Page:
How to tell a good story is at the heart of Diane Setterfield's Once Upon A River. She sets her action in and around a tavern called The Swan, set along the Thames River in a generically old-timey version of England. This tavern, you see, is famous for its storytellers. One dark midwinter's night, when there are just a few people left at the tavern telling each other tales, there's a great commotion at the door. A man bursts in, bloodied and bruised, holding what at first seems to be a doll. Upon closer inspection, she's revealed to be a little girl, beautiful but dead. Her vitals are checked by Rita, a local medic of sorts, but there's no hope...until suddenly her heart begins to beat again, and her chest to rise and fall with breath. However, she does not respond to any questions about her provenance. 

Three families believe she could be theirs: Helena and Anthony Vaughn, a young couple whose little daughter was kidnapped and never recovered; Robert and Bess Armstrong, who believe the child could be the hidden offspring of their wayward son Robin; and strange, lonely Lily, who thinks the child could be her long-lost little sister. The girl silently accepts being initially placed with the Vaughns, and while Helena is ecstatic, convinced that this is her own child returned to her, Anthony remains skeptical. And Rita, who has long lived alone, finds herself drawn closer and closer to the girl she continues to monitor as she also helps the photographer who brought the girl into their lives recuperate. The tension between what all of these people want to believe and the truth keeps growing as the real history of the girl continues to elude everyone, until (of course) the stirring climax.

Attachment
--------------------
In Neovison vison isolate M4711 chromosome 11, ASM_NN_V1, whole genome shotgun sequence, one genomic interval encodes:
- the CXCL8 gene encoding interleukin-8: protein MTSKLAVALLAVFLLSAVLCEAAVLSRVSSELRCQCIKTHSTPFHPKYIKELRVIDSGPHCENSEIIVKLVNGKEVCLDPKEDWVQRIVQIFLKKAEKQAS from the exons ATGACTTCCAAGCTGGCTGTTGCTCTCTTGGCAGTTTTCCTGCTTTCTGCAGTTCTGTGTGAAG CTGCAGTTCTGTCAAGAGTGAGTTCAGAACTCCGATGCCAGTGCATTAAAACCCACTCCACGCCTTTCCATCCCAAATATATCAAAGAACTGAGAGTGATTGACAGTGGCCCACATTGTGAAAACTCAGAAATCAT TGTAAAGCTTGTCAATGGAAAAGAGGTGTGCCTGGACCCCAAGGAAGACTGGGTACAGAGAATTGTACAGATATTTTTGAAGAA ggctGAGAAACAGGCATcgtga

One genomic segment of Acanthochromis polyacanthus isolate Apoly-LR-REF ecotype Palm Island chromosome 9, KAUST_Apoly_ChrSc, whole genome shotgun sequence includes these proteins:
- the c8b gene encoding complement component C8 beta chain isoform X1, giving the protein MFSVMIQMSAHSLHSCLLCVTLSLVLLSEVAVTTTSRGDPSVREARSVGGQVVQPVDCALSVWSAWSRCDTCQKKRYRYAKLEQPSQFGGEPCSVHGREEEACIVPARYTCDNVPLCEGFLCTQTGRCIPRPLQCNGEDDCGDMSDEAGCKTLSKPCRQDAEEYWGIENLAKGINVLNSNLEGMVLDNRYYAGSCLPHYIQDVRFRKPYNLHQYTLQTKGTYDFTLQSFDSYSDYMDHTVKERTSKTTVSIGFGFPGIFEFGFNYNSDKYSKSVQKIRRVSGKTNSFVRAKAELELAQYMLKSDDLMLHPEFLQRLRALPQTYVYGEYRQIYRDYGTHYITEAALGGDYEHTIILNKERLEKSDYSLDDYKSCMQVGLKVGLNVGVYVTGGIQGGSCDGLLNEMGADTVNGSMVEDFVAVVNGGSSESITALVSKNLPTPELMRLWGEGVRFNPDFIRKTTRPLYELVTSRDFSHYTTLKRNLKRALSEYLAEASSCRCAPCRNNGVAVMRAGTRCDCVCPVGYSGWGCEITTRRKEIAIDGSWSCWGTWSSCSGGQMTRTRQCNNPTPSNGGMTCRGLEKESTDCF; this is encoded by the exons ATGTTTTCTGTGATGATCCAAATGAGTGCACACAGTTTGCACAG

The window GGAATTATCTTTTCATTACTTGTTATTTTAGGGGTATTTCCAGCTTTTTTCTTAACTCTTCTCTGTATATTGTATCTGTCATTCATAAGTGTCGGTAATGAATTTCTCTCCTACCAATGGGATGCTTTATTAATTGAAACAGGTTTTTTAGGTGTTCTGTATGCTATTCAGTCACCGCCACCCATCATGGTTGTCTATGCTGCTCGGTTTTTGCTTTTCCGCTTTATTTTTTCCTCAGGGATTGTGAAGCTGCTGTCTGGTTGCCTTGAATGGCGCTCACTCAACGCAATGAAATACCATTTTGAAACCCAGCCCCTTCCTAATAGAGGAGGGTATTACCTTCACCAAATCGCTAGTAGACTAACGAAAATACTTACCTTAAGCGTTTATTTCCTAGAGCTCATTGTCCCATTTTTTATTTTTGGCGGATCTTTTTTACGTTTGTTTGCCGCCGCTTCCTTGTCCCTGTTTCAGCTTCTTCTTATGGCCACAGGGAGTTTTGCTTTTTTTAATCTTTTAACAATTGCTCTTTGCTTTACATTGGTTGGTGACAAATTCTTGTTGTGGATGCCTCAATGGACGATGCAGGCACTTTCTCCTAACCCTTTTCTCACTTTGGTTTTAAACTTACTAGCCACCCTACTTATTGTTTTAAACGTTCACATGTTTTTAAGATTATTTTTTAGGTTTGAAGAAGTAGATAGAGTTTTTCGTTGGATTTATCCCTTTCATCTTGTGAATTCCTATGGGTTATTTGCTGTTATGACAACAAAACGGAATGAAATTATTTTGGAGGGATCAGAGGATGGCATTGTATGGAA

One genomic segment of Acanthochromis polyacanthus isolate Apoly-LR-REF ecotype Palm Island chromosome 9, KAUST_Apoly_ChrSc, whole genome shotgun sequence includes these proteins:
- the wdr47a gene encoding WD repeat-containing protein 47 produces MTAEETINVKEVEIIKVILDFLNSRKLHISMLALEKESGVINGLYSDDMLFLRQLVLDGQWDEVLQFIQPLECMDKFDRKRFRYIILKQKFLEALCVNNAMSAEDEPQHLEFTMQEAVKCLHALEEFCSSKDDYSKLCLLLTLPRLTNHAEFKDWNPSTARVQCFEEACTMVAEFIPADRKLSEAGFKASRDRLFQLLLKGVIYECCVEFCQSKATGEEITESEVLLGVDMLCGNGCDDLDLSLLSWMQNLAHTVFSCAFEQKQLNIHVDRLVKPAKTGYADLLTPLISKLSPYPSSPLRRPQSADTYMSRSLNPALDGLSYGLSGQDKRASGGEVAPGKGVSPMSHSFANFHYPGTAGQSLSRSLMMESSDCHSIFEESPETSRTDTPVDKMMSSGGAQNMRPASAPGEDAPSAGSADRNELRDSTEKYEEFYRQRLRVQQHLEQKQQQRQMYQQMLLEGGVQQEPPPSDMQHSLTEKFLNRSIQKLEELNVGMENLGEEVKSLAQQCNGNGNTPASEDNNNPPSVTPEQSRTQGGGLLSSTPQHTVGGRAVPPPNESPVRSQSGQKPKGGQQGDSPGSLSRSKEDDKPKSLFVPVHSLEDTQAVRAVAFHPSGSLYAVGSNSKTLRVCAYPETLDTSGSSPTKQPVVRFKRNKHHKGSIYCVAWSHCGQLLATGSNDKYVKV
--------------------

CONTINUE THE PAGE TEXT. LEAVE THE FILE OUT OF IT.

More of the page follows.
There's magical realism here, which isn't always my favorite, but it's applied with a light and nimble touch, serving the greater emotional truth of the story. And in a book focused on storytelling and the ways that a well-told story can entrance a reader, you're conscious of the emotional manipulation going on, but it's done so well and so satisfyingly that it doesn't matter. It feels very much like a fairy tale, with characters who manage to both be broad enough to be recognizable as archetypes and specific enough to get invested in. And there are callbacks to classic literature (Great Expectations comes particularly to mind) that add to the pleasure for the reader familiar with them, but aren't necessary to understanding or enjoying the book.

Setterfield's prose and plot work beautifully together to grab and keep attention. I honestly found it difficult to put down, but when I did and then picked it back up, it was easy to get reoriented and swept back up in it. If you're someone who's driven batty by a failure to get all plot points resolved, be warned that this book does wind up with some ambiguities. For my part, I thought it was refreshing to have a little mystery left. I really loved reading this and would highly recommend it to all audiences, it's a wonderful book that I think would have a lot of appeal to a wide variety of readers.